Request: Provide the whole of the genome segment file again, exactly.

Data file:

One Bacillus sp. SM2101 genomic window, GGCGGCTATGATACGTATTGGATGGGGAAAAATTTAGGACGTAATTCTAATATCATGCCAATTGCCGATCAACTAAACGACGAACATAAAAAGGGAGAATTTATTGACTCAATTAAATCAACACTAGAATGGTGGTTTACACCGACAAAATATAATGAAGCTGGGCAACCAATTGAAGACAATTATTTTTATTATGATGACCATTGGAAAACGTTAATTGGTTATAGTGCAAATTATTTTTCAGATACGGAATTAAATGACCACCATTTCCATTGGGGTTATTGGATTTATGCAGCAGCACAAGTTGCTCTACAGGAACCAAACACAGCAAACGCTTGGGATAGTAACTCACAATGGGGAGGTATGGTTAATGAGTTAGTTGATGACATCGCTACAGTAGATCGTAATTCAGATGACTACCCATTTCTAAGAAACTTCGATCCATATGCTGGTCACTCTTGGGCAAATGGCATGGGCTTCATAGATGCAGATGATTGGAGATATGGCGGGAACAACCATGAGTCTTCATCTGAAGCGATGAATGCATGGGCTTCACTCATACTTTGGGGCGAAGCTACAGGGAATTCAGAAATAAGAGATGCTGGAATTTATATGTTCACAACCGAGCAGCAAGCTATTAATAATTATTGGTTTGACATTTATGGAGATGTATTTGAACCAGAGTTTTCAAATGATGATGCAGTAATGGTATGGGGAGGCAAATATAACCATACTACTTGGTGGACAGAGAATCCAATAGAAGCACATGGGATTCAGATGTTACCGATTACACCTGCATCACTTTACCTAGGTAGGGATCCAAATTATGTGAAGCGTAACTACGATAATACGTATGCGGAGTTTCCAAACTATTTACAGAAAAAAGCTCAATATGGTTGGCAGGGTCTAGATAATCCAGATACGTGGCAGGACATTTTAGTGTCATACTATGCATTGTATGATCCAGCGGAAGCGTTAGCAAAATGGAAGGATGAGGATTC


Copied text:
One Bacillus sp. SM2101 genomic window, GGCGGCTATGATACGTATTGGATGGGGAAAAATTTAGGACGTAATTCTAATATCATGCCAATTGCCGATCAACTAAACGACGAACATAAAAAGGGAGAATTTATTGACTCAATTAAATCAACACTAGAATGGTGGTTTACACCGACAAAATATAATGAAGCTGGGCAACCAATTGAAGACAATTATTTTTATTATGATGACCATTGGAAAACGTTAATTGGTTATAGTGCAAATTATTTTTCAGATACGGAATTAAATGACCACCATTTCCATTGGGGTTATTGGATTTATGCAGCAGCACAAGTTGCTCTACAGGAACCAAACACAGCAAACGCTTGGGATAGTAACTCACAATGGGGAGGTATGGTTAATGAGTTAGTTGATGACATCGCTACAGTAGATCGTAATTCAGATGACTACCCATTTCTAAGAAACTTCGATCCATATGCTGGTCACTCTTGGGCAAATGGCATGGGCTTCATAGATGCAGATGATTGGAGATATGGCGGGAACAACCATGAGTCTTCATCTGAAGCGATGAATGCATGGGCTTCACTCATACTTTGGGGCGAAGCTACAGGGAATTCAGAAATAAGAGATGCTGGAATTTATATGTTCACAACCGAGCAGCAAGCTATTAATAATTATTGGTTTGACATTTATGGAGATGTATTTGAACCAGAGTTTTCAAATGATGATGCAGTAATGGTATGGGGAGGCAAATATAACCATACTACTTGGTGGACAGAGAATCCAATAGAAGCACATGGGATTCAGATGTTACCGATTACACCTGCATCACTTTACCTAGGTAGGGATCCAAATTATGTGAAGCGTAACTACGATAATACGTATGCGGAGTTTCCAAACTATTTACAGAAAAAAGCTCAATATGGTTGGCAGGGTCTAGATAATCCAGATACGTGGCAGGACATTTTAGTGTCATACTATGCATTGTATGATCCAGCGGAAGCGTTAGCAAAATGGAAGGATGAGGATTC